Paraguayan Sole and Tomato Gratin

     I came across this unlikely dish when I was asked to write a week of recipes to complement teams in the World Cup. Its actual name is Tallarines Chalacos and owes its heritage to a time when Italy occupied Paraguay. My version adds chopped tomato, giving a fresh juiciness to the baked spaghetti sandwich of quickly fried white fish with chilli-flecked, slippery-soft red pepper and onion. It is possibly the oddest sounding gratin I’ve come across but I cannot recommend it highly enough. Serve it with green beans.

Serves 4, generously

Prep: 20 min

Cook: 20 min

2 medium-large onions, approx 200g

4 tbsp olive oil

2 pointed red peppers, approx 250g

3 vine tomatoes, approx 250g

8 lemon sole fillets, approx 400g

1 tsp dried crushed chillies

300g spaghetti

4 tbsp grated Parmesan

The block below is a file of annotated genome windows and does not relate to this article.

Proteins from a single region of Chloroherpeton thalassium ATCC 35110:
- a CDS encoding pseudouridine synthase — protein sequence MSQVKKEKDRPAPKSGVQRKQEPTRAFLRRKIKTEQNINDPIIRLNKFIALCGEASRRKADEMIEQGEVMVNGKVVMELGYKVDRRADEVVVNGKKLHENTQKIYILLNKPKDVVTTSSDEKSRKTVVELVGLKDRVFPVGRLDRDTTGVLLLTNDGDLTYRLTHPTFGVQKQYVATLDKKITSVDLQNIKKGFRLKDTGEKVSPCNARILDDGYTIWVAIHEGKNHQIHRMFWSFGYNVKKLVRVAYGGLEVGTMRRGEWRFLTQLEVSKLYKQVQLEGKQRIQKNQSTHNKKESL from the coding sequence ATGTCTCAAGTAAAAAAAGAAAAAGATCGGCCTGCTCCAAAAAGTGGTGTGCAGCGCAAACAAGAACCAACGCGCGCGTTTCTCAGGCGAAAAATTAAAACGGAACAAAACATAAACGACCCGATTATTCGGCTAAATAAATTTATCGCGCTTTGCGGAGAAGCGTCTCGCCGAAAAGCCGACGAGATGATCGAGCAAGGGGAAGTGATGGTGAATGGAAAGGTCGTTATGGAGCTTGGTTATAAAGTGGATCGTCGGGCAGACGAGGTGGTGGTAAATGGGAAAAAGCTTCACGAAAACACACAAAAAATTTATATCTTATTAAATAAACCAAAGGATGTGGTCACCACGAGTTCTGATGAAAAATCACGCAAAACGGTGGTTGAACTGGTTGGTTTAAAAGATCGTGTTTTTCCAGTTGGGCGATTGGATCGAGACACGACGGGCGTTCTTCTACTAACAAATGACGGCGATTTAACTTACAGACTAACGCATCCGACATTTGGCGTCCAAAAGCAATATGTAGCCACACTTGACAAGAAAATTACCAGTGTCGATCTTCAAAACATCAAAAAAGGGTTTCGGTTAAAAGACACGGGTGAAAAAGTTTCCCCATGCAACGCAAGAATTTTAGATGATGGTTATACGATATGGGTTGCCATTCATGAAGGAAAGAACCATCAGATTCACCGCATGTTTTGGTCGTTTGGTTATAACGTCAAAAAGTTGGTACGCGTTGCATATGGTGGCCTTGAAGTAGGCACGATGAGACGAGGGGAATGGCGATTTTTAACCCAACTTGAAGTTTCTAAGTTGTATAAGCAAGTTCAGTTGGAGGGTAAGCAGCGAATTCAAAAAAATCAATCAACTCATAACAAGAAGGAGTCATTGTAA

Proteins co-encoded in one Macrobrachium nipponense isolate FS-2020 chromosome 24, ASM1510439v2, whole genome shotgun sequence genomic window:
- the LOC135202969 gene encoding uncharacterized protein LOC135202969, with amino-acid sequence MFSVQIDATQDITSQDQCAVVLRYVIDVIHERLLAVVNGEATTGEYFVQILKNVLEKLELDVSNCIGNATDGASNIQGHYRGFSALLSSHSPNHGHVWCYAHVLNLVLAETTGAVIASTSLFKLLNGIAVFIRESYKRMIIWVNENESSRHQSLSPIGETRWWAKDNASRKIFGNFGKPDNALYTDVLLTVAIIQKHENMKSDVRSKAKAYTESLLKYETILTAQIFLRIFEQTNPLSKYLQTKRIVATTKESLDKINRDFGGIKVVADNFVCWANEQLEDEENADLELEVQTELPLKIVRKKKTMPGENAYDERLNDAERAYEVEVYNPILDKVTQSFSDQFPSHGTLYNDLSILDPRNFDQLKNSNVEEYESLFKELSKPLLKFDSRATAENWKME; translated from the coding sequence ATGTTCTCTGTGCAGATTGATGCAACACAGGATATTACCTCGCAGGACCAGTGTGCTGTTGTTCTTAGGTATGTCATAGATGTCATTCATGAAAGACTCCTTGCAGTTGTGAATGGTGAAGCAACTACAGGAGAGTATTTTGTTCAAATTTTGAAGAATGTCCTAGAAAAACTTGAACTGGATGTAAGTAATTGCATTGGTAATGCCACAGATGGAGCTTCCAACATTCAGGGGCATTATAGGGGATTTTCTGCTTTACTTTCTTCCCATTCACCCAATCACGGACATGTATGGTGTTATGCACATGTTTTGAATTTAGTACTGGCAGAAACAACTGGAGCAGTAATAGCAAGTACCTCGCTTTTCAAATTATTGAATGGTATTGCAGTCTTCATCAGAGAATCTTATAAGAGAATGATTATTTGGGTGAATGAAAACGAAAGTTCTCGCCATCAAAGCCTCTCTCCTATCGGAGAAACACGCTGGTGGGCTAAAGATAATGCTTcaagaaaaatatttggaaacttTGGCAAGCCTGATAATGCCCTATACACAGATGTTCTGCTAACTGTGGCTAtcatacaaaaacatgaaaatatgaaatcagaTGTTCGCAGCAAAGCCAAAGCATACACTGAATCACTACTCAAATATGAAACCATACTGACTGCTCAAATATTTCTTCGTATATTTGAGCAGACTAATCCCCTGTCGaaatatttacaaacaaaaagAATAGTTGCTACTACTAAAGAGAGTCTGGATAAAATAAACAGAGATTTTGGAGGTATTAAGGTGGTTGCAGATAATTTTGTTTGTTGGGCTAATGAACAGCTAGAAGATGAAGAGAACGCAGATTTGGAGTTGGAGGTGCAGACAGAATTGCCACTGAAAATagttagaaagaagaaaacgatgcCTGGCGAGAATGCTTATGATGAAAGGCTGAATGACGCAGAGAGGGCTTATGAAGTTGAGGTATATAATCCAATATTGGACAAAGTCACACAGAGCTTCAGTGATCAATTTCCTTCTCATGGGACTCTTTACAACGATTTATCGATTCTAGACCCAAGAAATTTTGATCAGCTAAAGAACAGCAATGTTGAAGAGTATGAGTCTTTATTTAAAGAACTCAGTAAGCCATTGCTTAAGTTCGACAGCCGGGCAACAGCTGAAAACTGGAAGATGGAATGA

Peel, halve and finely chop the onions. Soften in 3 tbsp olive oil in a sauté pan over a medium heat. Stir often so they cook evenly. Halve the peppers lengthways, slice into strips and then into small dice. Stir into the onions. Add the chilli and cook for a further 10-15 minutes, stirring occasionally, until slippery soft. Tip into a bowl. Pour boiling water over the tomatoes, count to 30, drain, peel and halve. Scrape out the seeds and chop the flesh. Slice the fish fillets into 2 or 3 pieces. Pat dry. Heat the remaining oil in the pan and briefly fry the fish on both sides in batches until just cooked. Cook the spaghetti in plenty of boiling, salted water. Drain. Spread two thirds of the spaghetti in a 2 litre capacity gratin-style dish. Spread the pepper mixture over the top and arrange the fish in a single layer. Add the tomato. Arrange the remaining spaghetti over the top to make a thin layer. Dredge with Parmesan. Bake in a hot oven – 200C/gas mark 6 – for 20-25 minutes until Parmesan and some of the top layer of spaghetti is crusty and golden.